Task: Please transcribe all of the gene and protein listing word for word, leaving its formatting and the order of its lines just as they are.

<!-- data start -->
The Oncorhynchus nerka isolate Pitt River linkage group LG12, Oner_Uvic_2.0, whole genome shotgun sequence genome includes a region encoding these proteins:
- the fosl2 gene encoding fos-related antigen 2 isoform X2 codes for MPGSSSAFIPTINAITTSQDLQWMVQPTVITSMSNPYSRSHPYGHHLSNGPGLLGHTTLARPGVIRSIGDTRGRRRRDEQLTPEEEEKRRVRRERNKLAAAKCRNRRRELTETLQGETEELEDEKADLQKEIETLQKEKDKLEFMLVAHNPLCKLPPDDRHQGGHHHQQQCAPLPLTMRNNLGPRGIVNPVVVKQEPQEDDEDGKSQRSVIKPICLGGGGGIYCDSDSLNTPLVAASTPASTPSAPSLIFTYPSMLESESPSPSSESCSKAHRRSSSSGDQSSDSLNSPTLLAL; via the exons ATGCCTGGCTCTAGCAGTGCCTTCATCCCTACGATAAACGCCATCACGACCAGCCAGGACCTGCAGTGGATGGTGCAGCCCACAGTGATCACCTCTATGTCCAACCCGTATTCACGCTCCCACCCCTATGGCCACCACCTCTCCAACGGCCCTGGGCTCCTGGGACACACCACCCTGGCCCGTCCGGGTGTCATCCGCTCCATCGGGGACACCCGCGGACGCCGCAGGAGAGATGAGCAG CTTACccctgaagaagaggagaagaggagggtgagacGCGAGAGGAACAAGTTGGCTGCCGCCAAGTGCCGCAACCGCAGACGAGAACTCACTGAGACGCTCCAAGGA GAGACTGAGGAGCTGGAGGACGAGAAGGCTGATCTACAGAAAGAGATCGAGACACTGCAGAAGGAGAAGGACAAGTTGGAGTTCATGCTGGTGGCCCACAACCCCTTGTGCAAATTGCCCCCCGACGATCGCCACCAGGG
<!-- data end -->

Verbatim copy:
The Oncorhynchus nerka isolate Pitt River linkage group LG12, Oner_Uvic_2.0, whole genome shotgun sequence genome includes a region encoding these proteins:
- the fosl2 gene encoding fos-related antigen 2 isoform X2 codes for MPGSSSAFIPTINAITTSQDLQWMVQPTVITSMSNPYSRSHPYGHHLSNGPGLLGHTTLARPGVIRSIGDTRGRRRRDEQLTPEEEEKRRVRRERNKLAAAKCRNRRRELTETLQGETEELEDEKADLQKEIETLQKEKDKLEFMLVAHNPLCKLPPDDRHQGGHHHQQQCAPLPLTMRNNLGPRGIVNPVVVKQEPQEDDEDGKSQRSVIKPICLGGGGGIYCDSDSLNTPLVAASTPASTPSAPSLIFTYPSMLESESPSPSSESCSKAHRRSSSSGDQSSDSLNSPTLLAL; via the exons ATGCCTGGCTCTAGCAGTGCCTTCATCCCTACGATAAACGCCATCACGACCAGCCAGGACCTGCAGTGGATGGTGCAGCCCACAGTGATCACCTCTATGTCCAACCCGTATTCACGCTCCCACCCCTATGGCCACCACCTCTCCAACGGCCCTGGGCTCCTGGGACACACCACCCTGGCCCGTCCGGGTGTCATCCGCTCCATCGGGGACACCCGCGGACGCCGCAGGAGAGATGAGCAG CTTACccctgaagaagaggagaagaggagggtgagacGCGAGAGGAACAAGTTGGCTGCCGCCAAGTGCCGCAACCGCAGACGAGAACTCACTGAGACGCTCCAAGGA GAGACTGAGGAGCTGGAGGACGAGAAGGCTGATCTACAGAAAGAGATCGAGACACTGCAGAAGGAGAAGGACAAGTTGGAGTTCATGCTGGTGGCCCACAACCCCTTGTGCAAATTGCCCCCCGACGATCGCCACCAGGG